The Mask Of Command: A Study of Generalship
The Mask of Command is about generals: who they are, what they do and how they affect the world we live in. Through portraits of four generals - archetypal hero Alexander the Great, anti-hero Wellington, the unheroic Ulysses S. Grant and the false heroic of Hitler - John Keegan propounds the view of heroism in warfare as inextricable linked with the political imperative of the age and place. He demonstrates how the role of the general alters with the ethos of the society that creates him and concludes that there is no place for heroism in a nuclear world.
The Mask of Command is a companion volume to John Keegan's classic study of the individual soldier, The Face of Battle: together they form a masterpiece of military and human history.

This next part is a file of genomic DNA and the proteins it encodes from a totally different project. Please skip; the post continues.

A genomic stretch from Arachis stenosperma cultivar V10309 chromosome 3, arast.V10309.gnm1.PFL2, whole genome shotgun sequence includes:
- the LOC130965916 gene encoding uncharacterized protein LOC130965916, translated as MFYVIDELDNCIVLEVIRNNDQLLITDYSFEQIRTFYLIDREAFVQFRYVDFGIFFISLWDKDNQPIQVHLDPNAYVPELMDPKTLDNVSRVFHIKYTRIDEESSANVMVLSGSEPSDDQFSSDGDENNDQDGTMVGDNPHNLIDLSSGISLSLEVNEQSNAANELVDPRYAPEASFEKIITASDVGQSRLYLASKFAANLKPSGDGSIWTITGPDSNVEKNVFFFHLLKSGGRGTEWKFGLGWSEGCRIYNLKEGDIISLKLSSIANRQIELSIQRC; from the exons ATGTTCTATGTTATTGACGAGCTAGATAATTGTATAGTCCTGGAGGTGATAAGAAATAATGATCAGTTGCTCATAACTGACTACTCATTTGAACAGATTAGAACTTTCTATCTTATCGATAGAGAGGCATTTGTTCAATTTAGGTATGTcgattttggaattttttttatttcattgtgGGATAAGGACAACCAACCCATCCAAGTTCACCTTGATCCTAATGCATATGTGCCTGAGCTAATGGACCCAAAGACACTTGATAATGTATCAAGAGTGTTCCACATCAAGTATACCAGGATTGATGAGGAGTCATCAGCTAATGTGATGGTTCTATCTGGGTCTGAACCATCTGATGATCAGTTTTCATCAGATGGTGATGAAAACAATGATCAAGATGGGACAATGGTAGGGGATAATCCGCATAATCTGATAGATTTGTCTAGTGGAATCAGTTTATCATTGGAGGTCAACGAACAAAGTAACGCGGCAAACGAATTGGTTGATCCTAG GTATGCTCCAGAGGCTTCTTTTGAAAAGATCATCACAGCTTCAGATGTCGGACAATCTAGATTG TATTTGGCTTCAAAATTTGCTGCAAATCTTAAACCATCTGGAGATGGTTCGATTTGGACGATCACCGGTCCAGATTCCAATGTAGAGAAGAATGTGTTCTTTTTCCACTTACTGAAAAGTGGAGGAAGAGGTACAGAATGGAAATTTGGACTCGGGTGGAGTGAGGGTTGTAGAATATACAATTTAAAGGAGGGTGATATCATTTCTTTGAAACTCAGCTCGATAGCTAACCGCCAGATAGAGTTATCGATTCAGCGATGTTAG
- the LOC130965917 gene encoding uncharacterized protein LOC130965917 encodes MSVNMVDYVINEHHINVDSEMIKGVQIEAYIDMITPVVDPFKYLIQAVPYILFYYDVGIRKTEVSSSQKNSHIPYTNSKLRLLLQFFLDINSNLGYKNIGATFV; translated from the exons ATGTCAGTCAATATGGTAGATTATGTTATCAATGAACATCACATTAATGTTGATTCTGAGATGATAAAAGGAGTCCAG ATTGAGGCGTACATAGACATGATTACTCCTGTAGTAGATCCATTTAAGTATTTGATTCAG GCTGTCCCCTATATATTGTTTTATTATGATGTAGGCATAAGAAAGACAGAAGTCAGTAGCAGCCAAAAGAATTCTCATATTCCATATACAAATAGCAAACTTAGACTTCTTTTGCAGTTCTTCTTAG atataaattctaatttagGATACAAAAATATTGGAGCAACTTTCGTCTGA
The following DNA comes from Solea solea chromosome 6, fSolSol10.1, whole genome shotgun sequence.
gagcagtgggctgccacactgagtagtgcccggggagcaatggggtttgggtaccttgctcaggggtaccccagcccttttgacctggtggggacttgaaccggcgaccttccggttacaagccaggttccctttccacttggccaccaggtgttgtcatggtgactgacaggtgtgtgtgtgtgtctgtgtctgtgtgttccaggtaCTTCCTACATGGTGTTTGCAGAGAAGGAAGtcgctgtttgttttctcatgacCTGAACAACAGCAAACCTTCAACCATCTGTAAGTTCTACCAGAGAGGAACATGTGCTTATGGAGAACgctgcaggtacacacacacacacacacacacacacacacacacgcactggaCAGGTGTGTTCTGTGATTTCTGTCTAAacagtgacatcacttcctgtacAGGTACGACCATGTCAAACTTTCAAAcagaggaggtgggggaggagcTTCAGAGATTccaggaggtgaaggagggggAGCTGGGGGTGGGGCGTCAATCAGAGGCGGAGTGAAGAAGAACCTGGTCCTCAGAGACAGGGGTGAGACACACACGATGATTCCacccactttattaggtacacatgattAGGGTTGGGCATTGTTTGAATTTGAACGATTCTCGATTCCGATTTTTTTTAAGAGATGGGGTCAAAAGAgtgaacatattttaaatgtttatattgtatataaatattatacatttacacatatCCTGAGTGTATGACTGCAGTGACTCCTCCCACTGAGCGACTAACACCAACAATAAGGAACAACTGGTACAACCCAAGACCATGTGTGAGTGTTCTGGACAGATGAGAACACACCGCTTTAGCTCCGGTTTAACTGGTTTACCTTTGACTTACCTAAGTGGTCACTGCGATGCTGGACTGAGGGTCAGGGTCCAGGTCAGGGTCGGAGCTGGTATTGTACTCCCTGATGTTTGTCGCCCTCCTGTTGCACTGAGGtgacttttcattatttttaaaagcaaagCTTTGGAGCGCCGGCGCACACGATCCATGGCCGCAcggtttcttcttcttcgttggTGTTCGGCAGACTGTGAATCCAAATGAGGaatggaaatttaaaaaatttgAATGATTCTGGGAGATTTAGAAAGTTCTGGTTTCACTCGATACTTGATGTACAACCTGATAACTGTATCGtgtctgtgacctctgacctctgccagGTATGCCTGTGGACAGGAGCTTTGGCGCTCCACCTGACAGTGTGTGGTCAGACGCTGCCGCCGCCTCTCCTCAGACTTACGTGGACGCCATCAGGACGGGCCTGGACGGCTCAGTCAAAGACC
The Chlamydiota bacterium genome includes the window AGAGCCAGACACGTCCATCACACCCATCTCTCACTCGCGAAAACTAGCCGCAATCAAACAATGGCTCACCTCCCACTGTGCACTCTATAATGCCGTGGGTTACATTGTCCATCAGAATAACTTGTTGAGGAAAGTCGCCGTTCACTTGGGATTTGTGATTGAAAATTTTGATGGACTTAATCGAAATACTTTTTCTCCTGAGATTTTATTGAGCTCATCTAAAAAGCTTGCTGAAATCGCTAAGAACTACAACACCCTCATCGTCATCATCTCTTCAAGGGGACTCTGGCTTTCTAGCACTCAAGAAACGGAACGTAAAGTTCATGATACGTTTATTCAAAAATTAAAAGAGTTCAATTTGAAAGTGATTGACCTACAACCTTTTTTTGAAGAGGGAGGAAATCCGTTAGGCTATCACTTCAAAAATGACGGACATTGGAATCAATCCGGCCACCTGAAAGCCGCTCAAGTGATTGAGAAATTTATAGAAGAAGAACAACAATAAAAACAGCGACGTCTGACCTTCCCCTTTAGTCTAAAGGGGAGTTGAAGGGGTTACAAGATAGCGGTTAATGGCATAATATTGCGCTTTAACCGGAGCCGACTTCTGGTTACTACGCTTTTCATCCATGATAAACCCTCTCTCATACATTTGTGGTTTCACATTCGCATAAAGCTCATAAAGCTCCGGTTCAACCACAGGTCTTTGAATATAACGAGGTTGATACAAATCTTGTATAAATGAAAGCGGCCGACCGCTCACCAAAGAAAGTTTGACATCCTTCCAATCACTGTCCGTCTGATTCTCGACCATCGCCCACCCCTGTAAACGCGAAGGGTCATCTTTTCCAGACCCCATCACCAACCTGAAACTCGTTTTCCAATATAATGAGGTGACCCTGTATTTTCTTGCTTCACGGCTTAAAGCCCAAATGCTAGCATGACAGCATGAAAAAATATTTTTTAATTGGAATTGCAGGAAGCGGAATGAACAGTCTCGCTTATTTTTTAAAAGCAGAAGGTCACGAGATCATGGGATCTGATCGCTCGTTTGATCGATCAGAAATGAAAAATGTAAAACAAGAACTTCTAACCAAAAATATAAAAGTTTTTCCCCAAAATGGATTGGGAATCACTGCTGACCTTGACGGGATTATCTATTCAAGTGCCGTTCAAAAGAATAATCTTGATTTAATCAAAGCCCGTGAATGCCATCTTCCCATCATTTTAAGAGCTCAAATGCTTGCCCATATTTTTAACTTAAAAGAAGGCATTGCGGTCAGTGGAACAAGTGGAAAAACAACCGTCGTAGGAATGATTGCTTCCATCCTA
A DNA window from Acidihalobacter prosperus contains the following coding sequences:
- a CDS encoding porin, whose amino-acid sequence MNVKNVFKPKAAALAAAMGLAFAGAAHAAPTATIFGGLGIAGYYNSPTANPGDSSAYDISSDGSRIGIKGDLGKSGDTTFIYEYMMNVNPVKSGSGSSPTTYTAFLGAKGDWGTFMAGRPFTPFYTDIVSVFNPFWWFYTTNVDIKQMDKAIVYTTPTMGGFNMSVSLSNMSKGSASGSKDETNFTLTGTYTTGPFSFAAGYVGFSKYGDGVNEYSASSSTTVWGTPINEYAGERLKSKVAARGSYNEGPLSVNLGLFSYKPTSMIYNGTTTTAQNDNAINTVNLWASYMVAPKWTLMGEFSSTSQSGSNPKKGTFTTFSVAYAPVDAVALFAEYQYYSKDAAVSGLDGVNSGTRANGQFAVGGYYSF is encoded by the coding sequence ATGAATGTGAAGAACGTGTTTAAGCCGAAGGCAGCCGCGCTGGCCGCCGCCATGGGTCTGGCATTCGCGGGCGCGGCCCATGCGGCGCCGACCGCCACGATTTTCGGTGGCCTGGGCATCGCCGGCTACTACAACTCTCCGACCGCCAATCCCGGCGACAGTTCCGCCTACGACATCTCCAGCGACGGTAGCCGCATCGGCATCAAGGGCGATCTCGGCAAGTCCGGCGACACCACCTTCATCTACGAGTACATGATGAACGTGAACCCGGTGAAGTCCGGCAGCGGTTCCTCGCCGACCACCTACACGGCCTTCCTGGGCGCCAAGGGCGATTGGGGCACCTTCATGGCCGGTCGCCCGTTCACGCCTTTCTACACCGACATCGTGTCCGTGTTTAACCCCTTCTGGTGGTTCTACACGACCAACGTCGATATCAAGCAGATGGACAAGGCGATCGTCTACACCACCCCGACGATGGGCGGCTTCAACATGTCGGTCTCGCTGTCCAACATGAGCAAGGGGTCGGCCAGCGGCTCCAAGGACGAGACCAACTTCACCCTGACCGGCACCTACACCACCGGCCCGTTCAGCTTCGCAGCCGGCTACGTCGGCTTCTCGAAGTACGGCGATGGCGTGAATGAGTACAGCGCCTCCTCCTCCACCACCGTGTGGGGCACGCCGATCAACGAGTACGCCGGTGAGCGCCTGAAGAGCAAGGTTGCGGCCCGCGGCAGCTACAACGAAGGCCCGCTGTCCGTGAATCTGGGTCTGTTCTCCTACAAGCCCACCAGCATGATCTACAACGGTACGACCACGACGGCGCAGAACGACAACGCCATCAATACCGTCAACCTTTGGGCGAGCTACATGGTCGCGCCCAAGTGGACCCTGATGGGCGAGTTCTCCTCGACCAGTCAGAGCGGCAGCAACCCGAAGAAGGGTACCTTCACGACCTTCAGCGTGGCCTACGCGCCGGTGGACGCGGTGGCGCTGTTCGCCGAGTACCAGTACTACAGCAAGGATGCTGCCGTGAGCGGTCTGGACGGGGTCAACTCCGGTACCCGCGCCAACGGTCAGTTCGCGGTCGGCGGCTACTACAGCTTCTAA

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Review: The Mask of Command: Alexander the Great, Wellington, Ulysses S. Grant, Hitler, and the Nature of LeadershipUser Review - Betty Cross - Goodreads
I read this book while writing the first draft of my fantasy novel Mistress of the Topaz. I learned a lot about the various types of military leadership, especially in ancient and Medieval warfare. Recommended for military history aficionados. Read full review
Review: The Mask of Command: Alexander the Great, Wellington, Ulysses S. Grant, Hitler, and the Nature of LeadershipUser Review - Adam Sylvester - Goodreads
Boring, generally irrelevant information. The writings of Grant are intriguing but the other three "leaders" (you can hardly call them leaders based on Keegan's writing) are band and offer little insight into model leadership. Way too much detail about unimportant issues. Read full review